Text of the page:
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Is my slab at risk left unheated through the winter?

I had grand plans for getting my garage closed in, and the rough mechanicals installed before winter. Life (uh... work, actually...) intervened.

I live in MN zone 6, and am building on alluvial sand from the Mississippi River. I built a block stem well on poured footings four feet deep (below frost line), 12 inches of compacted sand was placed on top of undisturbed sandy soil.

I was then compelled by local building codes to put down 4" of 3/4" river rock - known colloquially around here as "radon rock" - followed by 6 mil polyethylene for radon gas mitigation. I then placed 2" rigid foam panels to which I stapled PEX for in-floor radiant heat. (I know... the foam should be first, THEN the poly... sadly, despite protracted arguing and supporting literature from Joe L. inspector said "No, you will put poly UNDER your foam if you are stapling PEX") Rebar 24" OC was laid over the PEX, followed by poured slab 5" thick.

I have my garage framed, roofed and shingled, but that's as far as I've gotten. It is closed in with windows and door, but no rough plumbing, electrical or insulation is in. Well, except for 1.5" rigid foam on exterior, and WRB wrap. It's now November, and I fear I will not be able to get these things in and the boiler running before things freeze around here.

Should I worry if my slab is left unheated through the winter?

Any advice, or experience of others, appreciated. Thanks!

Asked by Kent Jeffery
Posted Nov 7, 2012 10:23 PM ET


7 Answers

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The majority of garages are unheated. There is no need for you to worry.

Answered by Martin Holladay
Posted Nov 8, 2012 5:35 AM ET


My rental store sells concrete insulation blankets. Use if desired, and sell later.

I didn't read this Q right... with foam already in place and all the fill, you should be fine. Dana has a great post.

Answered by aj builder, Upstate NY Zone 6a
Posted Nov 8, 2012 9:21 AM ET
Edited Nov 8, 2012 7:49 PM ET.


Frost heaves propogate in the direction of heat loss, and in unheated buildings in zone 6 that's from the ground up- a real issue in some instances. But to have any frost for the heave requires substantial moisture, and with sandy soil it drains pretty well. In an insulated garage with at least some solar gains and well drained subsoil the odds of sustaining a frost heave of sufficient force to crack the slab are very small, but not necessarily vanishingly small.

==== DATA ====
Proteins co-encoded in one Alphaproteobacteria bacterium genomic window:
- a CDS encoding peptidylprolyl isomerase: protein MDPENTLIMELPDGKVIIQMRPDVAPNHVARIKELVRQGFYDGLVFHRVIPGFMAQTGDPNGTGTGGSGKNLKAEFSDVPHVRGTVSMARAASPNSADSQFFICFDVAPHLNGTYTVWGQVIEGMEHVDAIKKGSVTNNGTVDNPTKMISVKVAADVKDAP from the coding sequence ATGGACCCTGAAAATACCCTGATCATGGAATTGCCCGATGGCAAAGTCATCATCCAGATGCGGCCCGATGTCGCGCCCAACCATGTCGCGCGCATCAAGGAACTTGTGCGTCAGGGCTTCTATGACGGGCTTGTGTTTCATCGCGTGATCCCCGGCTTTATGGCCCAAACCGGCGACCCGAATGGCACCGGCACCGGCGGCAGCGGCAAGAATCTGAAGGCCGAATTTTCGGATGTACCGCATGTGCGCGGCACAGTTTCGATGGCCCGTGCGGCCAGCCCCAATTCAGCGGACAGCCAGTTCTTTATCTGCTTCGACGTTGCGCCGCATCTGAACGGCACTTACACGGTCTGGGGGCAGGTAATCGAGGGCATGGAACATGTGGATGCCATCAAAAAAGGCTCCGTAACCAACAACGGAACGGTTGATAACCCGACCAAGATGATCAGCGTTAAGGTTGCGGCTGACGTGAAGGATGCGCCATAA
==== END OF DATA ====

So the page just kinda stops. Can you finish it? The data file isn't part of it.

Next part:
Putting a slab-blanket over a slab inside an enclosed building with R10 polystyrene under the slab will not appreciably change the frost heave risk. Burying 4' of rigid R10 of "wing insulation" around the exterior perimeter would provide a dramamatic reduction in risk by better earth-coupling the slab edge region to the deep subsoil temps.

With the slab heated (even modestly) the risk drops to essentially zero, since the direction of the drive changes with the direction of the heat loss. As long as the air temp in the garage stays above the temp of the subsoil the risk is exactly zero, but even keeping at 10-15F above the outdoor air temp (even if that 's below freezing) the risk is very near zero.

Answered by Dana Dorsett
Posted Nov 8, 2012 1:21 PM ET


While this doesn't address your question, it's unfortunate your rebar is sitting at the bottom of your 5" slab. It's value down there is next to nothing.

Answered by Mike Collignon
Posted Nov 8, 2012 2:48 PM ET


Dana- thanks for the insightful and educational response. Science and opinion meld nicely in your response. My build has 4' of insulation lining the interior of the block stem wall, bottom edge sitting atop the footing, for something akin to "wing insulation". (I interpret "wing insulation" as a more nearly horizontal panel, flanking the stem wall.) I hope this provides at least a small measure of protection.

Mike- appreciate your observation. Rebar was set on one inch chairs, raising it off the PEX, and concrete fellas would occasionally reach into concrete to pull the rebar up into the mix. Yet, I would have been happier if two inch chairs would have been used. Good lesson for me when I pour next slab for house in a year our two.

Answered by Kent Jeffery
Posted Nov 9, 2012 12:45 AM ET


Good to know, Kent. Enjoy the garage.

Answered by Mike Collignon
Posted Nov 9, 2012 3:30 AM ET


Kent, more ideas for the future pour. I Buy flat panels of wire mesh, place on top of rebar, and attach PEX to it. Then plastic on top of foam works too.

Answered by aj builder, Upstate NY Zone 6a
Posted Nov 9, 2012 8:04 AM ET
Edited Nov 9, 2012 8:07 AM ET.

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